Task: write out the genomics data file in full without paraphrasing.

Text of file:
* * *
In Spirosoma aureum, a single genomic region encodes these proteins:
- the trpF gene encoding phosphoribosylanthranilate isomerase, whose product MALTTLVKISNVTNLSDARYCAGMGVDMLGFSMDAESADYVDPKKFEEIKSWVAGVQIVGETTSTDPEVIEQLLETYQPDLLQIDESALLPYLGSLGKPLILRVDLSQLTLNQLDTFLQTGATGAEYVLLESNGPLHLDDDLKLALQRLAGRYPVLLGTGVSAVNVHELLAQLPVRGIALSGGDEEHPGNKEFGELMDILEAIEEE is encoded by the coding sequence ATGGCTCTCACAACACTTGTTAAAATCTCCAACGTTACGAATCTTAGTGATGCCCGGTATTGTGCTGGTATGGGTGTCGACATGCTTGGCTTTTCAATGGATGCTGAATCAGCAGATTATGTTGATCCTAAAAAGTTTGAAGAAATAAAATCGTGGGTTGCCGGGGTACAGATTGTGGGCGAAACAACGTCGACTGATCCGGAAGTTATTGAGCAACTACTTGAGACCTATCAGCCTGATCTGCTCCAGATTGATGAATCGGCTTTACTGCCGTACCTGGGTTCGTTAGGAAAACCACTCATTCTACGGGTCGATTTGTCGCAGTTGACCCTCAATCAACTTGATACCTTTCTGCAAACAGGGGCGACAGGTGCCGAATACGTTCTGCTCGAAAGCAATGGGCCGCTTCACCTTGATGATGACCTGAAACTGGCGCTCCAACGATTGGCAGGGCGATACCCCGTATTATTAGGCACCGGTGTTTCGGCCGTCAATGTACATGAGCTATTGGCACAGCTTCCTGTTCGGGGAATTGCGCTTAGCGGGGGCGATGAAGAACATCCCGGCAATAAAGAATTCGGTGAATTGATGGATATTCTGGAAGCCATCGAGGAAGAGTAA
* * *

In Spirosoma aureum, a single genomic region encodes these proteins:
- the trpF gene encoding phosphoribosylanthranilate isomerase, whose product MALTTLVKISNVTNLSDARYCAGMGVDMLGFSMDAESADYVDPKKFEEIKSWVAGVQIVGETTSTDPEVIEQLLETYQPDLLQIDESALLPYLGSLGKPLILRVDLSQLTLNQLDTFLQTGATGAEYVLLESNGPLHLDDDLKLALQRLAGRYPVLLGTGVSAVNVHELLAQLPVRGIALSGGDEEHPGNKEFGELMDILEAIEEE is encoded by the coding sequence ATGGCTCTCACAACACTTGTTAAAATCTCCAACGTTACGAATCTTAGTGATGCCCGGTATTGTGCTGGTATGGGTGTCGACATGCTTGGCTTTTCAATGGATGCTGAATCAGCAGATTATGTTGATCCTAAAAAGTTTGAAGAAATAAAATCGTGGGTTGCCGGGGTACAGATTGTGGGCGAAACAACGTCGACTGATCCGGAAGTTATTGAGCAACTACTTGAGACCTATCAGCCTGATCTGCTCCAGATTGATGAATCGGCTTTACTGCCGTACCTGGGTTCGTTAGGAAAACCACTCATTCTACGGGTCGATTTGTCGCAGTTGACCCTCAATCAACTTGATACCTTTCTGCAAACAGGGGCGACAGGTGCCGAATACGTTCTGCTCGAAAGCAATGGGCCGCTTCACCTTGATGATGACCTGAAACTGGCGCTCCAACGATTGGCAGGGCGATACCCCGTATTATTAGGCACCGGTGTTTCGGCCGTCAATGTACATGAGCTATTGGCACAGCTTCCTGTTCGGGGAATTGCGCTTAGCGGGGGCGATGAAGAACATCCCGGCAATAAAGAATTCGGTGAATTGATGGATATTCTGGAAGCCATCGAGGAAGAGTAA